A former member of the USA National Figure Skating Team has filed a lawsuit against the U.S. Figure Skating Association, two Los Angeles County ice skating facilities and a coach who was convicted of sexual abuse in 2014, the firm representing the plaintiff announced Thursday.
The coach, Donald Vincent, has been serving a sentence of 98 years and eight months to life in prison, according to a statement from Manly, Stewart & Finaldi. He was convicted of felonies including forcible lewd acts upon a child and oral copulation or sexual penetration with a child under 10, prosecutors said.
His two victims — a male and female student — include the now 22-year-old plaintiff, identified in the new lawsuit as John S. Doe, according to a statement from Manly, Stewart & Finaldi.
Vincent had trained youth ice skaters for nearly a decade in Los Angeles, Riverside and Orange counties. Authorities said the investigation began after one of the victims went to authorities in 2013. A second student then came forward.
Manly, Stewart & Finaldi said the U.S. Figure Skating Association, Paramount Iceland in Paramount and Glacial Garden Skating Arena in Lakewood concealed Vincent's actions from authorities and the parents of the victim, who was 11 years old when the abuse started. He had been training with the coach since age 7.
An attorney working on the case, Jane Reilley, told KTLA Vincent preyed on the young boy's dreams of achieving Olympic gold.
“You’re talking about an individual who gives up their childhood for this Olympics dream, and places all of their trust and all of their efforts in this individual who promises to make them great,” she said.
The boy slept over at the coach's home two to three days a week under the guise of making it easier for him to focus on training, Manly, Stewart & Finaldi said.
"The true purpose, however, was for Vincent to begin sexually touching, fondling, and abusing the victim," a statement from the law firm said.
The abuse continued from 2007 to 2011, according to Manly, Stewart & Finaldi.
The complaint alleged that the U.S. Figure Skating Association received information about Vincent's inappropriate conduct with other minors and did not report him to authorities.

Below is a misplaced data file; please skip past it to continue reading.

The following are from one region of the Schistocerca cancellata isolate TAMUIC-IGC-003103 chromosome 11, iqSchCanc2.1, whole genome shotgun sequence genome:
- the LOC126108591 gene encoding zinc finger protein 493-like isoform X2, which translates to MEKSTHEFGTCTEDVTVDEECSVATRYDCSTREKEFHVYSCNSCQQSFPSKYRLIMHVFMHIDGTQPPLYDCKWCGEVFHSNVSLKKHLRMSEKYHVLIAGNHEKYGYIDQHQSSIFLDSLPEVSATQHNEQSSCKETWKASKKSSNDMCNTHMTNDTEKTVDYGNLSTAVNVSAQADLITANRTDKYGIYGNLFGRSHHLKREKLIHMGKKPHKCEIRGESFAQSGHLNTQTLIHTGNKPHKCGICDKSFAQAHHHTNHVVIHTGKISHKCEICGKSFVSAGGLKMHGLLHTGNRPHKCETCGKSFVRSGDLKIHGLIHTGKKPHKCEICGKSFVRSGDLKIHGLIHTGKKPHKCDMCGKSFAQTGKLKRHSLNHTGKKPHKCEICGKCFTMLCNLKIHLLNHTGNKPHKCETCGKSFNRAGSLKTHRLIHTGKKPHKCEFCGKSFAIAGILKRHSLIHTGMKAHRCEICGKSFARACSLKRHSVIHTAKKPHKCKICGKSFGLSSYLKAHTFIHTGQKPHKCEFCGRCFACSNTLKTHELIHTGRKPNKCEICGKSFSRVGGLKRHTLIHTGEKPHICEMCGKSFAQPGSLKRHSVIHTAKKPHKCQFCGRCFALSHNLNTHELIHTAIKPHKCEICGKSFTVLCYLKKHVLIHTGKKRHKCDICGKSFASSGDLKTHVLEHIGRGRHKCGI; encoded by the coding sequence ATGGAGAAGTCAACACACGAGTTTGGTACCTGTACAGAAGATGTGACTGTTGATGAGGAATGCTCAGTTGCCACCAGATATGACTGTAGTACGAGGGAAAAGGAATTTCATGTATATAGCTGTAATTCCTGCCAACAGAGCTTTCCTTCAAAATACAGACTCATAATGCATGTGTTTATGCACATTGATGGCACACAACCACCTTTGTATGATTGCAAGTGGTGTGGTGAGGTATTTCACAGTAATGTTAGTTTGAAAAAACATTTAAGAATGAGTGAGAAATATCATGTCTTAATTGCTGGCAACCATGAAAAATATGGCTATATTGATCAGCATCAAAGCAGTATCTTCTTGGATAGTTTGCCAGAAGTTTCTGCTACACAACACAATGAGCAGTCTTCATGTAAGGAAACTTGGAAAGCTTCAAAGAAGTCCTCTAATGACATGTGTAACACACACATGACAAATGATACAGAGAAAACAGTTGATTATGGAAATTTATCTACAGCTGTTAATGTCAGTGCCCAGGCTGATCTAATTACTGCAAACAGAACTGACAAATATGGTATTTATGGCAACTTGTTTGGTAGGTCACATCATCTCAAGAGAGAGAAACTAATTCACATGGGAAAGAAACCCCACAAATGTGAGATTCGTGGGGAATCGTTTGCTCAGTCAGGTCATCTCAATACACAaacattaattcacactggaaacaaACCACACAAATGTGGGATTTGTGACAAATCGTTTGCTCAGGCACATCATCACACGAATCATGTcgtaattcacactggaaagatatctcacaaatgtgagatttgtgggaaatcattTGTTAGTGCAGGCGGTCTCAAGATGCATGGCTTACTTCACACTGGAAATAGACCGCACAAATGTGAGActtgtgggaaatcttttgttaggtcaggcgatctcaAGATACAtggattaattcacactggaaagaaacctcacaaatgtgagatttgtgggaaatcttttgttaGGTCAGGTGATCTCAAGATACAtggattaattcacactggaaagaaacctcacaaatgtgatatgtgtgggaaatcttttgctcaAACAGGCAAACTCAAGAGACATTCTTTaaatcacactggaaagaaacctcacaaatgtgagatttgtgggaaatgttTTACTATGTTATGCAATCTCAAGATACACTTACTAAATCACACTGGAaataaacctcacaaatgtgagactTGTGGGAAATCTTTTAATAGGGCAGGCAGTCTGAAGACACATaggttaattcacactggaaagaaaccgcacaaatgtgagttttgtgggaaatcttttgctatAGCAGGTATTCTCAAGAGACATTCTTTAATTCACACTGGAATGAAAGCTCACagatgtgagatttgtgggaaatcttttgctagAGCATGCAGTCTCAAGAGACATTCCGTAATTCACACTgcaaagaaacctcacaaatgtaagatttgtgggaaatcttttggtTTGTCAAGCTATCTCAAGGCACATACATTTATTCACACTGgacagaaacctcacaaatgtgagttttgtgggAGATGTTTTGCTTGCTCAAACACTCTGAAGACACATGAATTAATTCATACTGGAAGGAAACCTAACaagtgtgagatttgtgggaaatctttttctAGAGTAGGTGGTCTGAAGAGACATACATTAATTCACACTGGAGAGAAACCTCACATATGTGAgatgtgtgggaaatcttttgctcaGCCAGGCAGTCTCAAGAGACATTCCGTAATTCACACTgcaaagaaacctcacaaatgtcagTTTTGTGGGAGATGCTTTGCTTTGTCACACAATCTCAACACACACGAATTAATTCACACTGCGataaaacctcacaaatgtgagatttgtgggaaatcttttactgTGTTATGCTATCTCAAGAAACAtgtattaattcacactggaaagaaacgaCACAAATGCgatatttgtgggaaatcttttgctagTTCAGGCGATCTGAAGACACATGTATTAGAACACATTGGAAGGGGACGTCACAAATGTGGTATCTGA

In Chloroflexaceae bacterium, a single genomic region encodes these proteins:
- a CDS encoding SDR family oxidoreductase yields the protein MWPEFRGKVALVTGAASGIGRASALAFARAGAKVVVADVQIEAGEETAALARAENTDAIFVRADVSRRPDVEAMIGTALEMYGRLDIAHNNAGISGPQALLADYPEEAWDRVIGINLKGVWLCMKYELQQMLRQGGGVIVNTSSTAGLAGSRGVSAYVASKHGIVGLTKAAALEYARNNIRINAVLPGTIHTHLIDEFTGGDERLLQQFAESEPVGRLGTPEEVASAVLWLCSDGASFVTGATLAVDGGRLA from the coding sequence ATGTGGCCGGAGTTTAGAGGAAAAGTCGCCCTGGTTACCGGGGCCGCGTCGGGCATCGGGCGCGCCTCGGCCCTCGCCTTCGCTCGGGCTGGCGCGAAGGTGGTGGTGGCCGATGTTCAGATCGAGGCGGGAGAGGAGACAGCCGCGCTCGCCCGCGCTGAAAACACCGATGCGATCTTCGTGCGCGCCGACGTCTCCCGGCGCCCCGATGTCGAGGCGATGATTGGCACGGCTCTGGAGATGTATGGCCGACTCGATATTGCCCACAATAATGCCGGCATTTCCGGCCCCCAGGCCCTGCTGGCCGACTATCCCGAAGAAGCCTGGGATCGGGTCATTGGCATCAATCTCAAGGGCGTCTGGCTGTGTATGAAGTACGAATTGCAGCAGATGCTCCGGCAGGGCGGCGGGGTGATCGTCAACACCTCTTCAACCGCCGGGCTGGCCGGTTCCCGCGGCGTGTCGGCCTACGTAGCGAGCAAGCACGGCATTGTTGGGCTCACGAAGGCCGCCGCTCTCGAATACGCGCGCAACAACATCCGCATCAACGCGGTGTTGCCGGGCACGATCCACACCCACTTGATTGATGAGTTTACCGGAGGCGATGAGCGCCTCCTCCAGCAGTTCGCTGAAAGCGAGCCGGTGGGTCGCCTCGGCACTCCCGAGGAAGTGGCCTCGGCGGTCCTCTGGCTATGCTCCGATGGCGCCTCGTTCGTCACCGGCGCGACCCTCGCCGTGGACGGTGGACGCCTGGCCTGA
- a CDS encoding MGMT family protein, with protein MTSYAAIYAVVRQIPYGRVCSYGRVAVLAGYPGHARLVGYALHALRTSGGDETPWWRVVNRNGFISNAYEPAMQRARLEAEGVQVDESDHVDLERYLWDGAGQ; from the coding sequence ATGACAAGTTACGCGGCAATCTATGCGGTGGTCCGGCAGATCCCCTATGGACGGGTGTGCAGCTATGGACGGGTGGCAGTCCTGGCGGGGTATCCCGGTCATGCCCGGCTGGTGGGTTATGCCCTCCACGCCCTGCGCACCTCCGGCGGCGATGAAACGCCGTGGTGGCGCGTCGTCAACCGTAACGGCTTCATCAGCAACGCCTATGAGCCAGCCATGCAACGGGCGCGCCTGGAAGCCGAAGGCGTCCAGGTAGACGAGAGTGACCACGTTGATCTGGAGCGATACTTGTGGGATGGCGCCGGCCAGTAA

The suit also named Darlene Sparks, the figure skating director at Paramount Iceland, as a defendant — saying she had been aware of "something inappropriate or odd" between the boy and Vincent but did not alert authorities.
Sparks also allegedly received reports from guardians of other students victimized by the coach and took no action.
Without naming names, Reilley said ice rink employees at one point caught Vincent alone in a dark, locked room with the young boy wrapped around his legs.
“It was witnessed by the employees of these rinks," Reilley said. "They saw him putting things down the pants of minor children, minor children were saying, ‘This person is touching me inappropriately.’ None of that was ever reported to law enforcement.”
Before he was incarcerated, Vincent worked at seven different rinks across Southern California, according to Reilley.
“It just goes to show that these organizations only care about money and medals and exploiting these children for their talent rather than protecting them,” she said.
The plaintiff sought attorneys fees from Vincent, who's serving time at a California Department of Corrections facility in Riverside County, the complaint said.
Vince Finaldi, the plaintiff's attorney, called the case another example of "the culture of child abuse" in Olympics sports programs.
"Our client is an extremely talented young athlete who dreamed of nothing more than to stand on an Olympic podium and hear our National Anthem," Finaldi said in a statement. "Instead, he had to stop competing in the sport he loved because of the physical and emotional damage allegedly done to him by his coach... The US Figure Skating Association and the ice rinks where Vincent worked ignored complaints against him for years. If they had done their legal duty years ago and reported Vincent to the police, our client and other children could have been protected from this monster.”
Manly, Stewart & Finaldi, an Irvine-based law firm, said it represented more than 140 victims of former U.S. Olympic Women's Gymnastics team doctor Larry Nassar, who was sentenced to 40 to 175 years in prison in February after 150 women and girls testified that he sexually abused them during a span of 20 years.